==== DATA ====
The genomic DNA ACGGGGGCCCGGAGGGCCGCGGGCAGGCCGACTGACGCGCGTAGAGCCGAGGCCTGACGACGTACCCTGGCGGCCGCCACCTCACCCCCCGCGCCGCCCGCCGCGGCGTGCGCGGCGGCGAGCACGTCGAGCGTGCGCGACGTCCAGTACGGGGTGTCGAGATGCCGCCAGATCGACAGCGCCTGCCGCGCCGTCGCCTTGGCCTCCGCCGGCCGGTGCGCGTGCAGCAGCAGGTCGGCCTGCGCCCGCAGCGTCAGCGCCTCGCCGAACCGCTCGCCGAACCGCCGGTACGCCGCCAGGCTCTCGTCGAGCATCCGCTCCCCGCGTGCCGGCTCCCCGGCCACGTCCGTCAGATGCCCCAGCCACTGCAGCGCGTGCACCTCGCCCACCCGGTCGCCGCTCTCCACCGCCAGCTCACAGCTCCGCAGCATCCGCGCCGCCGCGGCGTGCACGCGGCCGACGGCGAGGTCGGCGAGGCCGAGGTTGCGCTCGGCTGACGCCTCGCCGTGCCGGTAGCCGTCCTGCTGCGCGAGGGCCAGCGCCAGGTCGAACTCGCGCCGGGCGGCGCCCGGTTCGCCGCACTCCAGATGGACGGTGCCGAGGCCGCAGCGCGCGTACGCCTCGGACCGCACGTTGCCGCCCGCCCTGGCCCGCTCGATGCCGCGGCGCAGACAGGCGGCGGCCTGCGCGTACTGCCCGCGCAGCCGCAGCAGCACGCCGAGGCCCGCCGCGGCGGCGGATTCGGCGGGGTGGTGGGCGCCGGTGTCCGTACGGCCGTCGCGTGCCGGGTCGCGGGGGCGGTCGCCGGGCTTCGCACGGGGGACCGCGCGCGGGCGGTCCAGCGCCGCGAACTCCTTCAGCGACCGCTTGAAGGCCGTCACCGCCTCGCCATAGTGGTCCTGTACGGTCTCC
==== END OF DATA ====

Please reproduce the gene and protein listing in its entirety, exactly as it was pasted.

The genomic DNA ACGGGGGCCCGGAGGGCCGCGGGCAGGCCGACTGACGCGCGTAGAGCCGAGGCCTGACGACGTACCCTGGCGGCCGCCACCTCACCCCCCGCGCCGCCCGCCGCGGCGTGCGCGGCGGCGAGCACGTCGAGCGTGCGCGACGTCCAGTACGGGGTGTCGAGATGCCGCCAGATCGACAGCGCCTGCCGCGCCGTCGCCTTGGCCTCCGCCGGCCGGTGCGCGTGCAGCAGCAGGTCGGCCTGCGCCCGCAGCGTCAGCGCCTCGCCGAACCGCTCGCCGAACCGCCGGTACGCCGCCAGGCTCTCGTCGAGCATCCGCTCCCCGCGTGCCGGCTCCCCGGCCACGTCCGTCAGATGCCCCAGCCACTGCAGCGCGTGCACCTCGCCCACCCGGTCGCCGCTCTCCACCGCCAGCTCACAGCTCCGCAGCATCCGCGCCGCCGCGGCGTGCACGCGGCCGACGGCGAGGTCGGCGAGGCCGAGGTTGCGCTCGGCTGACGCCTCGCCGTGCCGGTAGCCGTCCTGCTGCGCGAGGGCCAGCGCCAGGTCGAACTCGCGCCGGGCGGCGCCCGGTTCGCCGCACTCCAGATGGACGGTGCCGAGGCCGCAGCGCGCGTACGCCTCGGACCGCACGTTGCCGCCCGCCCTGGCCCGCTCGATGCCGCGGCGCAGACAGGCGGCGGCCTGCGCGTACTGCCCGCGCAGCCGCAGCAGCACGCCGAGGCCCGCCGCGGCGGCGGATTCGGCGGGGTGGTGGGCGCCGGTGTCCGTACGGCCGTCGCGTGCCGGGTCGCGGGGGCGGTCGCCGGGCTTCGCACGGGGGACCGCGCGCGGGCGGTCCAGCGCCGCGAACTCCTTCAGCGACCGCTTGAAGGCCGTCACCGCCTCGCCATAGTGGTCCTGTACGGTCTCC